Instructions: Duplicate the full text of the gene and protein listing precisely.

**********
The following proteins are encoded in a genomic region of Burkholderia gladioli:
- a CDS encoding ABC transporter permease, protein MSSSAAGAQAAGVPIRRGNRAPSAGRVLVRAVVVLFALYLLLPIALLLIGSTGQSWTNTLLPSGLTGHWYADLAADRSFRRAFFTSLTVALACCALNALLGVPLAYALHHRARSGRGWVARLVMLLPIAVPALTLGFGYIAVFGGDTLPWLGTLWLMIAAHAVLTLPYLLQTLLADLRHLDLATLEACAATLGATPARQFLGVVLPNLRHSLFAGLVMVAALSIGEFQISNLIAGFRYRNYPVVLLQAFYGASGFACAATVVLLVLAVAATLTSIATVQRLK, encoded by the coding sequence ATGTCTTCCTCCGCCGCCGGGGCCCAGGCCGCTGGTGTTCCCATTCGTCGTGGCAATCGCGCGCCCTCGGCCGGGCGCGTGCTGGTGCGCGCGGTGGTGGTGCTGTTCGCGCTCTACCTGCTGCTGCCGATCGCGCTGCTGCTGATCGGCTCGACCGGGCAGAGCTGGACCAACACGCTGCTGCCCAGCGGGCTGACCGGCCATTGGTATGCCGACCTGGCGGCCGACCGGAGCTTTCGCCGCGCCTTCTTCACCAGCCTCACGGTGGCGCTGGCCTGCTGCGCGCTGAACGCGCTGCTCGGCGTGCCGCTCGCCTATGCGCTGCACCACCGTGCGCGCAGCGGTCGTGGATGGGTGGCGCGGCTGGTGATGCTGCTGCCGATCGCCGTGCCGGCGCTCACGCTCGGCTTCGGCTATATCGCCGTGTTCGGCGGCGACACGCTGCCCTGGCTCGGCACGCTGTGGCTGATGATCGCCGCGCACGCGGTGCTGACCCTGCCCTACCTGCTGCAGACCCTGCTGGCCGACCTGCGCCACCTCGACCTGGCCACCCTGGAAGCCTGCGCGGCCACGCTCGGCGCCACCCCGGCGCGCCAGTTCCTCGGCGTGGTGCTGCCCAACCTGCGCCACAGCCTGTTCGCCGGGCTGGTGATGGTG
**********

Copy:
The following proteins are encoded in a genomic region of Burkholderia gladioli:
- a CDS encoding ABC transporter permease, protein MSSSAAGAQAAGVPIRRGNRAPSAGRVLVRAVVVLFALYLLLPIALLLIGSTGQSWTNTLLPSGLTGHWYADLAADRSFRRAFFTSLTVALACCALNALLGVPLAYALHHRARSGRGWVARLVMLLPIAVPALTLGFGYIAVFGGDTLPWLGTLWLMIAAHAVLTLPYLLQTLLADLRHLDLATLEACAATLGATPARQFLGVVLPNLRHSLFAGLVMVAALSIGEFQISNLIAGFRYRNYPVVLLQAFYGASGFACAATVVLLVLAVAATLTSIATVQRLK, encoded by the coding sequence ATGTCTTCCTCCGCCGCCGGGGCCCAGGCCGCTGGTGTTCCCATTCGTCGTGGCAATCGCGCGCCCTCGGCCGGGCGCGTGCTGGTGCGCGCGGTGGTGGTGCTGTTCGCGCTCTACCTGCTGCTGCCGATCGCGCTGCTGCTGATCGGCTCGACCGGGCAGAGCTGGACCAACACGCTGCTGCCCAGCGGGCTGACCGGCCATTGGTATGCCGACCTGGCGGCCGACCGGAGCTTTCGCCGCGCCTTCTTCACCAGCCTCACGGTGGCGCTGGCCTGCTGCGCGCTGAACGCGCTGCTCGGCGTGCCGCTCGCCTATGCGCTGCACCACCGTGCGCGCAGCGGTCGTGGATGGGTGGCGCGGCTGGTGATGCTGCTGCCGATCGCCGTGCCGGCGCTCACGCTCGGCTTCGGCTATATCGCCGTGTTCGGCGGCGACACGCTGCCCTGGCTCGGCACGCTGTGGCTGATGATCGCCGCGCACGCGGTGCTGACCCTGCCCTACCTGCTGCAGACCCTGCTGGCCGACCTGCGCCACCTCGACCTGGCCACCCTGGAAGCCTGCGCGGCCACGCTCGGCGCCACCCCGGCGCGCCAGTTCCTCGGCGTGGTGCTGCCCAACCTGCGCCACAGCCTGTTCGCCGGGCTGGTGATGGTG